For the last few months, my husband and I have been making the effort to schedule things to do as a family every other weekend or so that we call money-free weekends, in an effort to live more frugally, and minimally. When we started this experiment we didn’t think there would be very many free, family weekend activities available to me in my small town. To my surprise, there were lots of free activities that have actually been quite fun. So today I wanted to share a few ways we as a family celebrate money-free weekends.
Now before I begin I do need to mention one ground rule. As a family on money-free weekends, we’re not allowed to spend any money. On anything, no matter what. In other words, we can’t make a run to the store to buy food, even if it’s on the dollar menu. We can’t spend money on any sort of entertainment, even if a great deal pops up online, on say Groupon. Even grocery shopping on Saturdays, on a “money-free” weekend, is delayed until Monday or Tuesday.
This rule also extends to our home. While we can use our utilities, extras are off the table. No renting movies on cable, no in-game purchases, no kindle downloads, no Farmville coins for the kiddos. Nadda. Zip. Zilch.
With that said, we still manage to have an awesome time each money-free weekend. I hope you will consider the following list in the coming weeks, as part of No-Spend November, and try a few out with your family as well!
Please note that everyone’s interests are different – you probably won’t find everything on this list fun but they are all frugal, and all worth a second look. Anyway, here goes, 30 money-free family weekend ideas for No-Spend November:
Check out your town’s online community calendar: Look at your town’s website (as well as those of cities and towns close by). You’ll often be surprised at how many interesting (and free) activities are going on right now in your area. Fall, in most parts of the country, is full of awesome, free festivals and events, especially for the kiddos.
Rearrange the furniture in a room: It’s amazing how much you can refresh a room just by moving the furniture into new positions. Pick a room, and try out a turn of 90 degrees on any new piece of furniture, and you may be surprised to see how it’s new configuration lends itself to your space. Why buy hundreds of dollars worth of new decor when all your room may need is a change of direction and a quick shop for accessories from other rooms in your home!
Go Geocaching: Geocaching is partly an outdoor adventure, partly a treasure hunt. Just visit Geocaching online, type in your home address, download their app, add your destination coordinates, and your set for adventure. Plus, you’ll likely find a few geocaches stashed in the area.
Do a neighborhood cleanup: Walk through your neighborhood and shared spaces with a trash bag and a pair of gloves, and pick up the litter. It’s a great eco-friendly thing to do as a family!
Visit your local library: Oh, the library. My home away from home! Not only does the library contain a plethora of books, but most libraries also have extensive CD, DVD, Audiobook, and language learning software collections you can check out too! Many libraries also offer weekend story time for young children, film nights for various groups, book clubs, concerts, author readings or lectures, and many other events that you may be unaware of – all for free. Stop in and check out what they have to offer.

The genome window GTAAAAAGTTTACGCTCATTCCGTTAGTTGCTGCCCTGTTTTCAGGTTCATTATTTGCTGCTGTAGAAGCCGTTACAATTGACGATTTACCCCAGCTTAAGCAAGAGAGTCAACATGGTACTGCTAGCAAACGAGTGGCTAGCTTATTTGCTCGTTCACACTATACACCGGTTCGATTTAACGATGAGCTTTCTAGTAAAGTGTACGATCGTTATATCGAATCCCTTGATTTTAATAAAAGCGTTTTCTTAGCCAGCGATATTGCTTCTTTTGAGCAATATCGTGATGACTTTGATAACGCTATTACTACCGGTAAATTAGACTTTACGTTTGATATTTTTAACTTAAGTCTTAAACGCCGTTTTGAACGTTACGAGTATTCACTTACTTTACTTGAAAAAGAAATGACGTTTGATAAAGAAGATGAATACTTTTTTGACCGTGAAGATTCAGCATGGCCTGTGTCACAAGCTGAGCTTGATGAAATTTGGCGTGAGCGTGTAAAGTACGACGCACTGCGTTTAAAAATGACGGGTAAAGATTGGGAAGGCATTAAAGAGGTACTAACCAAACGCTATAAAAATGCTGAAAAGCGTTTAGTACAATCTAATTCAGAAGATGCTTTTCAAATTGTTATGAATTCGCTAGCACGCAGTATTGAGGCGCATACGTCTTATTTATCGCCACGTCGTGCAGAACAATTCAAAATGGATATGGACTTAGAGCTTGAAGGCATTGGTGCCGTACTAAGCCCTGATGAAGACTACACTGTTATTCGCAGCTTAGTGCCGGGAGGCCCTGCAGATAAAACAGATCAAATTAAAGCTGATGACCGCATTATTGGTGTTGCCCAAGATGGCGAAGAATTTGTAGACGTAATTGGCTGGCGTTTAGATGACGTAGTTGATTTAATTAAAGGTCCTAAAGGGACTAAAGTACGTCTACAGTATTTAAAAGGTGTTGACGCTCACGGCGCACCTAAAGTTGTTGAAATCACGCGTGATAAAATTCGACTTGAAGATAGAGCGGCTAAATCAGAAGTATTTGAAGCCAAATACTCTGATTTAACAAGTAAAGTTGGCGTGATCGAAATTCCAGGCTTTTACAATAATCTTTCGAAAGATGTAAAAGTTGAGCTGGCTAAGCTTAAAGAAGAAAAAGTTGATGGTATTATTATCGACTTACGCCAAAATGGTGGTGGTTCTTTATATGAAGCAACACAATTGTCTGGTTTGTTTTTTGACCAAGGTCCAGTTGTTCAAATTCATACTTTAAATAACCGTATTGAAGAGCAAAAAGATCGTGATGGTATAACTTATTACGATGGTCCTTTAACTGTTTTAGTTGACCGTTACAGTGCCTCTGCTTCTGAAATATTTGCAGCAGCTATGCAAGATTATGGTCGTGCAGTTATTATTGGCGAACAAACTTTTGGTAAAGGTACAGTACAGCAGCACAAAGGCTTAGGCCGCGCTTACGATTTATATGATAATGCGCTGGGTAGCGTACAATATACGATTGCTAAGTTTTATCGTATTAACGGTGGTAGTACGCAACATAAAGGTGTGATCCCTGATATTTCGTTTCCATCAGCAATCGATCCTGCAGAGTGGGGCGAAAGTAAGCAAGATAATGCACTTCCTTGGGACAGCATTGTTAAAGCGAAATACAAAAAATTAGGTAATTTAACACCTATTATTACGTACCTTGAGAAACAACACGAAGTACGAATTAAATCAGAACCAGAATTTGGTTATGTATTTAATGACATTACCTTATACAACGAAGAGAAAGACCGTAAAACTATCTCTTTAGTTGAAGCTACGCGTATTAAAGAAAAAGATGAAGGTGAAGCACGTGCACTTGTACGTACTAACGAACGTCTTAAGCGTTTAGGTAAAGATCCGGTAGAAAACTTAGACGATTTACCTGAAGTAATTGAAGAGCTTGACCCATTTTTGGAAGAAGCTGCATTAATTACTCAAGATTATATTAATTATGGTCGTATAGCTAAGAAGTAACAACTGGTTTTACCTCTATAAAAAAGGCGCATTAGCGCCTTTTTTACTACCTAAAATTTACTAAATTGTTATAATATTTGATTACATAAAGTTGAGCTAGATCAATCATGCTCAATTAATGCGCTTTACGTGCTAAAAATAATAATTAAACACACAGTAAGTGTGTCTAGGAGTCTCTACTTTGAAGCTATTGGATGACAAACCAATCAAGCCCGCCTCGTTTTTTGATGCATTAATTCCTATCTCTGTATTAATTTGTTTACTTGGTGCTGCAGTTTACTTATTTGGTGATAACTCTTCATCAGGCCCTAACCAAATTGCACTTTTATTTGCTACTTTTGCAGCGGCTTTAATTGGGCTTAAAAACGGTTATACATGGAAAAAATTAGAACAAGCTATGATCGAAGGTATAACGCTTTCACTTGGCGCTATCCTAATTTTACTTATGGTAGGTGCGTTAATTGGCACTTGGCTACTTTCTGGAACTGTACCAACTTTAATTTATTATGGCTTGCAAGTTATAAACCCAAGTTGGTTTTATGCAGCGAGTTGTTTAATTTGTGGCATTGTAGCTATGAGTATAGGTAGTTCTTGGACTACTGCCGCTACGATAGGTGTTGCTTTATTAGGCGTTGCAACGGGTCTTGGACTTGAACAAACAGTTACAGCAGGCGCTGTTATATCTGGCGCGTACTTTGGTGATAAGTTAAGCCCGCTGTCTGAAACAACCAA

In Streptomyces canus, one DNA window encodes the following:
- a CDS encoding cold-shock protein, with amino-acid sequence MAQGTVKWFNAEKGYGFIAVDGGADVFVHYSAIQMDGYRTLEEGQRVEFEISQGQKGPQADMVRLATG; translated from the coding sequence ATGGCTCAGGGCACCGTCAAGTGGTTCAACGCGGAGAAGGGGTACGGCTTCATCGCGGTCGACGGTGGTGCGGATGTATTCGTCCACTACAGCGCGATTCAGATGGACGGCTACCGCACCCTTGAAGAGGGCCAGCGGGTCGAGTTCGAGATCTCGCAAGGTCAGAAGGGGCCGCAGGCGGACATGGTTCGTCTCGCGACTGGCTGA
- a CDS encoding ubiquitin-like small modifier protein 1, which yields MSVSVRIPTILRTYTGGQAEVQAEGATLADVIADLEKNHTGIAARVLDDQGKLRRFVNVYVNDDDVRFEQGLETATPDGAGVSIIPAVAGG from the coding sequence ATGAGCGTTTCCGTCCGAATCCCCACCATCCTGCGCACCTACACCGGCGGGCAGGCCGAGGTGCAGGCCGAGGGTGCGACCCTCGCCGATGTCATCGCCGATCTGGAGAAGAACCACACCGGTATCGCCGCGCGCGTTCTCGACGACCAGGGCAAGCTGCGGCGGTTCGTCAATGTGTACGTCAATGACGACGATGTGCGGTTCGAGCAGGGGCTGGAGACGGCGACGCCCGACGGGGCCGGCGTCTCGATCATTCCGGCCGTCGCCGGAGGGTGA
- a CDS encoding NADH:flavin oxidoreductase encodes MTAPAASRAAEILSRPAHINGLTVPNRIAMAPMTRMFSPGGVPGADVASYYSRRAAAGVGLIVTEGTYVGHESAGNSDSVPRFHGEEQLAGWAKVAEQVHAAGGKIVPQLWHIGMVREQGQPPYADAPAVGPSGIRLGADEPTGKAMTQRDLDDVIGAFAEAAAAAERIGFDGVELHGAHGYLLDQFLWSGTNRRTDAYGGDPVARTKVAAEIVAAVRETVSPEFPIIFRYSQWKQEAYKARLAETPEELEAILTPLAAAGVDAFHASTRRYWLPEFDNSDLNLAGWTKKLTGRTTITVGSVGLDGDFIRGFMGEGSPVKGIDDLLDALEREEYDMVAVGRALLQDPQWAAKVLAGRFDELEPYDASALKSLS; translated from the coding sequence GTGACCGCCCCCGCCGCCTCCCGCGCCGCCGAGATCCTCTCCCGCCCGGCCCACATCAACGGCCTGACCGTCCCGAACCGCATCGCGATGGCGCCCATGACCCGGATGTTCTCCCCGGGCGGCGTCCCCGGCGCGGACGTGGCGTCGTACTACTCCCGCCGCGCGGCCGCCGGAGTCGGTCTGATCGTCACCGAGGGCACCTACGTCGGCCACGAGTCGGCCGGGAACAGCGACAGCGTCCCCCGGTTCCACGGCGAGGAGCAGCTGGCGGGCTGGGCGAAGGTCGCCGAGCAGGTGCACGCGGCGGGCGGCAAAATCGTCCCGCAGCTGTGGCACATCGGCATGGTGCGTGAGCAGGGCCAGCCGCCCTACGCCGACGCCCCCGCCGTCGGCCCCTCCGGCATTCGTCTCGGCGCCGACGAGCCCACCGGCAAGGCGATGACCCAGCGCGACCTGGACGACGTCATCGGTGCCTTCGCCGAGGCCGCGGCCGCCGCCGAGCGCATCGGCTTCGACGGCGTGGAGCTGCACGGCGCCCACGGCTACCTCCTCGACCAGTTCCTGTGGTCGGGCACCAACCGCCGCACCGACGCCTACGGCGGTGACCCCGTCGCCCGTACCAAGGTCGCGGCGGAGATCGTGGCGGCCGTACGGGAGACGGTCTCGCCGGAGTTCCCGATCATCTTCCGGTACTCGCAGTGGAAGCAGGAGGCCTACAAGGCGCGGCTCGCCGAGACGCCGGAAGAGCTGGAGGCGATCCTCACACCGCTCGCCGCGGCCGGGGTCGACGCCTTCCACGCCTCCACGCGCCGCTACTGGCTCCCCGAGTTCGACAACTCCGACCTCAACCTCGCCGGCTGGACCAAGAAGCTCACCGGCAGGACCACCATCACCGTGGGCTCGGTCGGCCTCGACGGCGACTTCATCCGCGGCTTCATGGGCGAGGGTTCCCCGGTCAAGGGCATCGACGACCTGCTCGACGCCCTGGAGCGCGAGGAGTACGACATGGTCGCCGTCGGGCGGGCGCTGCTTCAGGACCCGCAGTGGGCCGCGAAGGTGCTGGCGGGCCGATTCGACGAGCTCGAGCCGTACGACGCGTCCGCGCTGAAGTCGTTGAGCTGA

Get involved in community sports: Many towns have community sports fields where both youth and adult sports leagues and activities are regularly going on throughout the weekend. Stop by, watch a game or two, and if something intrigues you, look into joining as a participant, or as a volunteer.
Find a new podcast: Podcasts are wonderful! These free, informative, entertaining audio programs are available to you for free on any topic you can fathom. Give them a shot – it’s easy to do using iTunes, under the podcast section of the of the iTunes Store.
My favorite podcasts include: The Minimalists (on minimalism), Cultivating the Lovely (on home matters), RadioLab (scientific and philosophical ideas), Fresh Air (interviews of general interest), The Simple Home (on sustainable living), and This Week in Tech (technology news), among many others.
Board games: We have a pile of board games that we often pull out and play on weekends as a family. Classic games like Monopoly and Pictionary can be great fun. You’re just a dig through the recesses of your closet away from memory-making success!
Baking: Bread baking. Anyone can do it. When freshly baked bread comes out of the oven, it’s delicious! Fresh bread also makes for an awesome hostess gift! Check out Stacy from Humorous Homemaking’s latest post, and her numerous videos on breadmaking success, for those looking to up their bread making game!
Teach yourself how to juggle: Juggling is a great way to teach anyone not only great hand and eye coordination, but concentration skills as well. All you really need are three balls and a video showing you how to do it. And you are in luck, because my husband Daniel is a juggler, and posted a Youtube video on learning to juggle as well!
Learn how to change your car’s oil: If your car’s due for an oil change, just bring home the oil and oil filter you need and teach yourself how to do it on your own. Use your car manual as a guide for the procedure and you might just find it’s both a lot easier than you thought and a useful skill to have as well. And it’s cheaper than taking your car to Jiffy-Lube. Just remember to dispose of the old oil according to local laws. A tip? Most gas and service stations will accept your used motor oil.
Introduce yourself to your neighbors: Be brave. Be kind. Bake something and take it over to your new neighbors and introduce yourself this weekend if you don’t know them very well. And if you meet any interesting people in your neighborhood, invite them over for a cup of coffee and a chat, just to get to know each other better. Your neighborhood will be a safer, kinder, and a more diverse place after you do.
Digitize your media collection: Go through your collection, determine which items you’d actually like to keep, digitize those copies, and then donate or sell the rest. Use this time to cultivate collections of media that spark joy to you, and maybe, make some money for the upcoming holiday season too!
Host a cupboard potluck: Go through your cupboards and find any items that might be hiding in the back of your shelves unused. Invite some friends to do the same, then get together for a potluck dinner prepared from only these ingredients and whatever else you have on hand. This is also a great time to collect food donations for local food pantries in your area as well.
Make a goal list: Why wait until the new year to start a goal? Just jot down a goal, keep it in a place you will see it daily, and start bettering your life, family, home, or business today.